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The organ that is in the choir today dates from the early 20C. In 1972, the restored organ was installed in the Benedictine Abbey of the Sisters Saint-Michel de Kergonan in Plouharnel (see post). In the early 1990’s, the nuns preferred to separate from this instrument and was acquired by the Intercommunal Union for the Tourist Development of the canton of Pontivy. This is how the organ was installed in the Church of St. Joseph where it has remains.

The arms of the self name Emperor Napoleon III are inlaid on the stained glass of the eastern arm of the transept, on the keystone of the apse of the Choir and under the railing of the bell tower-steeple outside. The elements that form the coats of arms are: the Crown, the Imperial mantle, and the signs of the sovereign authority such as the scepter and the hand of righteousness; the Eagle is still present because it symbolizes the military victories and the necklace of the Legion of honour. The “E” of the Empress Eugenie (of Spain) and the “N” of Napoleon III are located in the center of the stained glass of the west arm of the transept and on the floor of the Choir, topped by the Imperial Crown and surrounded by bees, as well as in the center of the west arm of the transept. The bee symbolizes immortality and resurrection and creates a bond also between the Empire and the origins of France. It was in 1653 that, on the tomb of Childeric I, father of Clovis, small bees in gold and garnet were discovered in Tournai ,Belgium. The bee figures are present on the two rosettes of the transept where they surround the central motif with stars. They are also found on the floor of the choir, framing the Imperial Eagle or the figure of Napoleon and on some keystone of the aisles of the nave and the Chapel and the Choir. The bees surround the figure of the Emperor and the Imperial Crown on the pavement of the Choir and the figures of the Emperor and the Empress in the center of the rose of the west arm of the transept.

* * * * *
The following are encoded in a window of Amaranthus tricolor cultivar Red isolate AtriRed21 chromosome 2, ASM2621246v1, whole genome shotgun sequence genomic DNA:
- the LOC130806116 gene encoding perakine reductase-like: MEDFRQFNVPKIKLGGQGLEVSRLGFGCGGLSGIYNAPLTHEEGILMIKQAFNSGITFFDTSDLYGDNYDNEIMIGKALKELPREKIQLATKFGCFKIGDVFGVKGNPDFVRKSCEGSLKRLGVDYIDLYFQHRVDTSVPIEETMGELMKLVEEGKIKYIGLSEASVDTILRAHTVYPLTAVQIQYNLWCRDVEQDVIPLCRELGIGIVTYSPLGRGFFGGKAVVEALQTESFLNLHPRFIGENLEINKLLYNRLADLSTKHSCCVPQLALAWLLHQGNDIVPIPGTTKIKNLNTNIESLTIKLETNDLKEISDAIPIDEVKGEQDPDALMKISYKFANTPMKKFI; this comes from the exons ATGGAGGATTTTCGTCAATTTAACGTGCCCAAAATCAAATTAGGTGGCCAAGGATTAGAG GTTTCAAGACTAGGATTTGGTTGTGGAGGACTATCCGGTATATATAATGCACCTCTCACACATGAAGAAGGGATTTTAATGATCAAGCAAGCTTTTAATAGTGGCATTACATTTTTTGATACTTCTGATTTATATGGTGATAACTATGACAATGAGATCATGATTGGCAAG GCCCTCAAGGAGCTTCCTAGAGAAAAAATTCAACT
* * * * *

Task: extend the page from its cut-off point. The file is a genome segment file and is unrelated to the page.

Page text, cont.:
The Bell Tower, the triforium and the rosettes of the transept; before being restored in 1991, the Church’s bays were once closed by stained white glass windows, most of them surrounded by a blue border. the Church of St. Joseph of Pontivy is today among the major French historical monuments that have participated in the renewal of the art of contemporary stained glass from the 1980’s.

Some webpages to help you plan your visit here and it is worth a detour are:

The Morbihan dept 56 tourist office on St Joseph Church in Pontivy: https://www.morbihan.com/pontivy/eglise-et-square-saint-joseph/tabid/12562/offreid/1dfaec4e-e6b9-4643-8abc-fd0e29a5f4c7

The city of Pontivy on heritagehttps://ville-pontivy.bzh/decouvrir/histoire-patrimoine/pontivy-le-saviez-vous/

The Pontivy tourist office on Napoleonic heritage see flyerhttps://en.tourisme-pontivycommunaute.com/Discover/Region-of-art-and-history

There you go folks, another nice stop in your route of Bretagne ,and especially my dear home dept 56 of Morbihan. The Imperial Church of St Joseph at Pontivy is worth waiting to see it.

And remember, happy travels, good health, and many cheers to all!!!